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While artificial intelligence is the trend du jour across enterprises of all types, there’s still scant attention being paid to its ethical ramifications. Perhaps it’s time for people to step up and ask the hard questions. For enterprises, it’s time to bring together — or recruit — people who can ask the hard questions.
In one recent survey by Genesys, 54% of employers questioned say they are not troubled that AI could be used unethically by their companies as a whole or by individual employees. “Employees appear more relaxed than their bosses, with only 17% expressing concern about their companies,” the survey’s authors add.
Running afoul of ethics and suffering the consequences is a major risk of AI, and A minority of companies acknowledge most AI risks—fewer mitigate them, as shown in a recent McKinsey survey of 2,360 executives, which shows despite heightened awareness about the potential risks of AI and highly publicized incidents of privacy violations, unintended bias, and other negative outcomes, AI ethics is still an afterthought. While 39% say their companies recognize risk associated with “explainability,” only 21% say they are actively addressing this risk. “At the companies that reportedly do mitigate AI risks, the most frequently reported tactic is conducting internal reviews of AI models.”
Inevitably, “there will be lawsuits that require you to reveal the human decisions behind the design of your AI systems, what ethical and social concerns you took into account, the origins and methods by which you procured your training data, and how well you monitored the results of those systems for traces of bias or discrimination,” warns Mike Walsh, CEO of Tomorrow, and author of The Algorithmic Leader: How to Be Smart When Machines Are Smarter Than You, in a recent Harvard Business Review article. “At the very least trust, the algorithmic processes at the heart of your business. Simply arguing that your AI platform was a black box that no one understood is unlikely to be a successful legal defense in the 21st century. It will be about as convincing as ‘the algorithm made me do it.’”
It’s more than legal considerations that should drive new thinking about AI ethics. It’s about “maintaining trust between organizations and the people they serve, whether clients, partners, employees, or the general public,” a recent report out of Accenture maintains. The report’s authors, Ronald Sandler and John Basl, both with Northeastern University’s philosophy department, and Steven Tiell of Accenture, state that a well-organized data ethics capacity can help organizations manage risks and liabilities associated with such data misuse and negligence.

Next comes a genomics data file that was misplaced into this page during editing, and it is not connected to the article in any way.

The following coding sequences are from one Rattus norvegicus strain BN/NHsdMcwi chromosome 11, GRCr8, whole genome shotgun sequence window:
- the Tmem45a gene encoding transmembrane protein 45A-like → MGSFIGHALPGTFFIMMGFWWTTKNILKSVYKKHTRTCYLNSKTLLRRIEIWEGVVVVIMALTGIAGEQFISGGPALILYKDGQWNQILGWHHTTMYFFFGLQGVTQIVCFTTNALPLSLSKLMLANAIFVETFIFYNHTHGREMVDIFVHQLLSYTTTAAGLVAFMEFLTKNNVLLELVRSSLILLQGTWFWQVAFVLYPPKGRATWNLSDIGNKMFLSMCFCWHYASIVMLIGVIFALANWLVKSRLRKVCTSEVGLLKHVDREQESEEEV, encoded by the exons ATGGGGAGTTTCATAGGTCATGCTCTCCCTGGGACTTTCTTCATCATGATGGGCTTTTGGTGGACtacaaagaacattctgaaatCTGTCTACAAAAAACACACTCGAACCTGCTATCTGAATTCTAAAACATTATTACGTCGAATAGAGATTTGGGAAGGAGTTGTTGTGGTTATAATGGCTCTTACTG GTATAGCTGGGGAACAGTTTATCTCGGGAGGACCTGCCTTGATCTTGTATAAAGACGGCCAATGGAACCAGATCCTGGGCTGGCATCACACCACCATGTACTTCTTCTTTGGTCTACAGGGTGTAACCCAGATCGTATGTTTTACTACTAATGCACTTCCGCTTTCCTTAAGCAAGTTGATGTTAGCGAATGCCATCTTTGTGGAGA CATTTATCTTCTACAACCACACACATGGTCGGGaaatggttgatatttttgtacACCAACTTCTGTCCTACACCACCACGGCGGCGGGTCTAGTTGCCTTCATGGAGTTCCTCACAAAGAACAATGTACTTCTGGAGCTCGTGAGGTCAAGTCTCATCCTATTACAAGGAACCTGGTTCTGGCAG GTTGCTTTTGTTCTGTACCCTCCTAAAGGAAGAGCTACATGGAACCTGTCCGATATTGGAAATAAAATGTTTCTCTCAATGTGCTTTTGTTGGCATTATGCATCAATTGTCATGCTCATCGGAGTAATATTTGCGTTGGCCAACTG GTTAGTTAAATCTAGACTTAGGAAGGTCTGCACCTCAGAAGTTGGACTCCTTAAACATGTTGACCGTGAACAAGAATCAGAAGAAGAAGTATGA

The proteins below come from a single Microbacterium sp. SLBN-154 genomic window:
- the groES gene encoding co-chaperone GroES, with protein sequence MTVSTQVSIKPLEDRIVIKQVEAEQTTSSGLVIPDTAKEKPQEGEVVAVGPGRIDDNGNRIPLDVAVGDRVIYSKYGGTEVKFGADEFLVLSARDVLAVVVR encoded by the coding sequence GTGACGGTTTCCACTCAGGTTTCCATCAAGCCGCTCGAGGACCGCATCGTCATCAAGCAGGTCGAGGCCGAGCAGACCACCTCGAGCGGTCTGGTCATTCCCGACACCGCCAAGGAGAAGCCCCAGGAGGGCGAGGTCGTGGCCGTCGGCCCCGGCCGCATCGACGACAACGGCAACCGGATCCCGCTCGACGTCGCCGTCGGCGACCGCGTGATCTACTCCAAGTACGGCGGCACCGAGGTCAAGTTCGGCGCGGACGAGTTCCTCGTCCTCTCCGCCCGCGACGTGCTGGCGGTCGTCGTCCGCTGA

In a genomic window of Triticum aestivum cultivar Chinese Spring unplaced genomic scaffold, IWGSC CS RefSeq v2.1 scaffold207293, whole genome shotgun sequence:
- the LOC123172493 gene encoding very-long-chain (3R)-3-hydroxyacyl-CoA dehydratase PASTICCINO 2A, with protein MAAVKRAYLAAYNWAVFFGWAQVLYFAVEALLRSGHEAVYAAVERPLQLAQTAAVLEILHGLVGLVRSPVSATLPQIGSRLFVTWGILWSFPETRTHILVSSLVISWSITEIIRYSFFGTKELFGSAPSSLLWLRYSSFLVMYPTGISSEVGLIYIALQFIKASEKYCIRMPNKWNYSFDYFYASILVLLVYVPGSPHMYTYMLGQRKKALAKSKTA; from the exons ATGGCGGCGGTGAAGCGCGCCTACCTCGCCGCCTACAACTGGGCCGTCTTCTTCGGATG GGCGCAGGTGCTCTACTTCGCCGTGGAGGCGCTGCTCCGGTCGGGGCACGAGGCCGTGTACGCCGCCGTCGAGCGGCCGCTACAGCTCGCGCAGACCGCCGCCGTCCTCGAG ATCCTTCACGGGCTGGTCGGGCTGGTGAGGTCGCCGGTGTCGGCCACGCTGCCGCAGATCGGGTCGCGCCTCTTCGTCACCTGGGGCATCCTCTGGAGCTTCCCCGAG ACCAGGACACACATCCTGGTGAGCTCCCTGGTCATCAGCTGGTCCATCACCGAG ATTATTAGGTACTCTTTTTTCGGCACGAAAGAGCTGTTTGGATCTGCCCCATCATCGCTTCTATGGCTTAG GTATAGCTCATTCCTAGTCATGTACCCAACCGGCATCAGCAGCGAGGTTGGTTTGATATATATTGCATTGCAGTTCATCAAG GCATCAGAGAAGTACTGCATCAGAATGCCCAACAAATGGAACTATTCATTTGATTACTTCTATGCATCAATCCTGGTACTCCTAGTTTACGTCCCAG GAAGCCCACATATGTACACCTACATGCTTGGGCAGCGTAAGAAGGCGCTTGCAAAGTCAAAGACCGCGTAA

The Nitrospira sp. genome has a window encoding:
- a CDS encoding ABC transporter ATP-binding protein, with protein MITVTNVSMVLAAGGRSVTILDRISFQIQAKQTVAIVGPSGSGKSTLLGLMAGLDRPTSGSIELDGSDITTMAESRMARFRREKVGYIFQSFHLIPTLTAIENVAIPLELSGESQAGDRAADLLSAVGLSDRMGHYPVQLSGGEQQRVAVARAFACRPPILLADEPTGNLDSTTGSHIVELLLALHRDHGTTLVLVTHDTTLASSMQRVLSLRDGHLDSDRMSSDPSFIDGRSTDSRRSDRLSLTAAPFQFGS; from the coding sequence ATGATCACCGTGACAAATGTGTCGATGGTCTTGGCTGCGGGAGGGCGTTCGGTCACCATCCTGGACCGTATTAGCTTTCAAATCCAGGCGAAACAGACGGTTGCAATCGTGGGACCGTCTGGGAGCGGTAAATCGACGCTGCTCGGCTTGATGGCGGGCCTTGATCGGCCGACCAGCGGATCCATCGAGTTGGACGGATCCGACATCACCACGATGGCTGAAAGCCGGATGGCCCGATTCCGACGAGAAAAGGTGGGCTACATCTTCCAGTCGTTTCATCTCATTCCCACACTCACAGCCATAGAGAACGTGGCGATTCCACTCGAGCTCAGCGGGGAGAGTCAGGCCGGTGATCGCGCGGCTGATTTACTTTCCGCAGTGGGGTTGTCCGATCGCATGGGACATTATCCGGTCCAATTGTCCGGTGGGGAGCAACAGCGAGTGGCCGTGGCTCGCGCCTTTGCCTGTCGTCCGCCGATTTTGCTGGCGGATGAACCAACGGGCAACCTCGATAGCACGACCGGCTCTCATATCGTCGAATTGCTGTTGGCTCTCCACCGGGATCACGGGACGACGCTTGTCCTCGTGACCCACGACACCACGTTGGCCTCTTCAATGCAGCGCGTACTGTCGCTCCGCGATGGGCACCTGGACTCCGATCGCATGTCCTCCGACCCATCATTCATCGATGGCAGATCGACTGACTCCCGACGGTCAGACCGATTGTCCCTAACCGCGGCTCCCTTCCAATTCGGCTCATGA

“It can also help organizations clarify and make actionable mission and organizational values, such as responsibilities to and respect for the people and communities they serve,” Sandler and his co-authors advocate. A data ethics capability also offers organizations “a path to address the transformational power of data-driven AI and machine learning decision-making in an anticipatory way, allowing for proactive responsible development and use that can help organizations shape good governance, rather than inviting strict oversight.”
Sandler and his co-authors make the following recommendations for building a robust and responsive AI and data ethics capability:
- “Appoint chief data/AI officers with ethics as part of their responsibilities.”
- “Assemble organizationally high-level ethics advisory groups.”
- “Incorporate privacy and ethics-oriented risk and liability assessments into decision-making or governance structures.”
- “Provide training and guidelines on responsible data practices for employees.”
- “Develop tools, organizational practices/structures, or incentives to encourage employees to identify potentially problematic data practices or uses.”
- “Use a data certification system or AI auditing system that assesses data sourcing and AI use according to clear standards.”
- “Include members responsible for representing legal, ethical, and social perspectives on technology research and project teams.”
- “Create ethics committees that can provide guidance not only on data policy, but also on concrete decisions regarding collection, sharing, and use of data and AI.”
Sandler and his co-authors focus on the importance of their final point, urging that organizations establish an AI ethics committee, comprised of stakeholders from across the enterprise — technical, legal, ethical, and organizational. This is still unexplored territory, they caution: “There are not yet data and AI ethics committees with established records of being effective and well-functioning, so there are no success models to serve as case-studies or best practices for how to design and implement them.”
Looking at the approaches of similar technology engagements, an AI ethics committee should seek to address the following concerns:
- “Whether the project under review advances organizational aims and foundational values to an extent that it justifies any organizational and social risks or costs.”
- “Whether the project is likely to violate any hard constraints, such as legal requirements or fundamental organizational commitments/principles.”
- “Whether an impartial citizen would judge that the organization has done due diligence in considering the ethical implications of the project.”
- “Whether it is possible to secure the sought benefits in a way that better aligns with organizational values and commitments and without any significant additional undue burden or costs.”
- “Whether reputational risks could be significant enough to damage the brand value in the concerned market or in other places where the organization operates.”
As mentioned, AI ethics is a very new field. Every step that helps decision-makers understand the “why” of AI-driven decisions will help maintain the trust in these emerging systems.